Bring the vibes, bring the soul. The acoustic bass is the first thing you’ll notice, lending a welcome organic feel to this soulful track. The showstopper here is Kay; when that second verse starts it doesn’t matter where you are — your head’s gonna start bobbing and your hips are gonna to wiggle a little. This tune will probably be overlooked by most EDM junkies, but it might just be the most insightful track on the album.
Steve Jobs feat Angger Dimas
Hard, heavy and hectic. Nuff said!
Heartbreaker feat. LoveFoxx
A track made for long bus rides. This has an immediate, soundtrack-y feel and plays the part just right. LoveFoxx is the perfect choice to quarterback — her airy vocals are just what’s needed to make this song worthy of the most overused word in the English language: epic. I can see this one being huge in Europe.
Cudi the Kid feat. Kid Cudi & Travis Barker
Kid Cudi must count his lucky stars at night. Not to say he doesn’t deserve all the fame and recognition, but I’ve rarely seen an artist win such open acceptance across multiple genres. He’s an EDM hero, a rap phenomenon, an acclaimed actor and a rock star. One this track he’s accompanied by another musician who has received a similarly open-armed reception: Travis Barker. The song? Good, but not great.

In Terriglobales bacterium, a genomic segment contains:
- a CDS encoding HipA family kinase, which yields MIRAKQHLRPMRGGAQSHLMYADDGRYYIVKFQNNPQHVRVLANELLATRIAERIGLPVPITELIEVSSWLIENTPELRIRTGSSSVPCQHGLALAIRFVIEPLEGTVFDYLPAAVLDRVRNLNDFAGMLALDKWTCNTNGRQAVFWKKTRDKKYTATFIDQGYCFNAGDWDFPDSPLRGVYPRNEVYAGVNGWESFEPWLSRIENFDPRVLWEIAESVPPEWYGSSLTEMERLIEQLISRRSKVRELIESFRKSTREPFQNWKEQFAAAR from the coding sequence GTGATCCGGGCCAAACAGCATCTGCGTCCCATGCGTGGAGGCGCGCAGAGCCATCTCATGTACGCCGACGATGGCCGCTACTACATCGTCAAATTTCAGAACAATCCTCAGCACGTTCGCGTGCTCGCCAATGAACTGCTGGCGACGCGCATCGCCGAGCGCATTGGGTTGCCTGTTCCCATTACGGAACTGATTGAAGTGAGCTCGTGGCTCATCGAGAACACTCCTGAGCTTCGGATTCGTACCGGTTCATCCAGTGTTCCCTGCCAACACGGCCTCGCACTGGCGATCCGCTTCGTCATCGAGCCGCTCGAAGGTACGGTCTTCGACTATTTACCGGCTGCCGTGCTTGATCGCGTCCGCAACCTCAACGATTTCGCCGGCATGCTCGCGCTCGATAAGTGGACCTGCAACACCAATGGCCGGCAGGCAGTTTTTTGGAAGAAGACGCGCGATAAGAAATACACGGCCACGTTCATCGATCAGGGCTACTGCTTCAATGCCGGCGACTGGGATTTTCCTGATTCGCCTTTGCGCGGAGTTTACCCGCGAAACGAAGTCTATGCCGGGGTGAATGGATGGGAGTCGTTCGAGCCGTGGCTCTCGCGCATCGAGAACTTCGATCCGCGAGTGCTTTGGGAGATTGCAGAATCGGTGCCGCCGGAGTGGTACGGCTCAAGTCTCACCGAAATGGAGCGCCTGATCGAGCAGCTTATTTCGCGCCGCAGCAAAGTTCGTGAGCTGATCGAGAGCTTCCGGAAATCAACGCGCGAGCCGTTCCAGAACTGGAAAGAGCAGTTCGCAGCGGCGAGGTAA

Ooh feat. Robert Raimon Roy
I love this track. Funky, fly and fresh. Triple R delivers some heavy vocals, and Aoki outdoes himself on the beat, nailing it right on the head. This beat is so ill – that’s the only description that does it justice.
Hmmm. If you read this blog you know I hate when artists stick rigidly to just one genre. The best part of music is experimentation. That said, sometimes you can go a little too far. For those who are strictly EDM fans (dubstep, house, progressive, minimal, trance etc.), I’m afraid you won’t like this one. Steve goes apes**t on a heavy metal ballad. You be the judge.
Earthquakey People (The Sequel)
To my mind, this version is light years better than the original, and I think he must’ve known that. Sometimes an artist will have five different versions of the same song, and end up just gambling on which one will resonate with the crowd. Sometimes I wish they’d just release all five and let the fans decide. Kudos to you, Steve, for experimenting with that idea!
THE FINAL WORD
For someone like me who loved with the classic hip-hop mixtape format — where you basically put your name on the disc and release other people’s tunes — I must say I really enjoy the style of Wonderland. It showcases some amazing beats inspired and created by Aoki. But what I love best is that every song feels like an experiment. Some work well, and others not so much — but every track is going for something different, and for that I give the creator my utmost respect. This album is proof that Aoki has come a long way.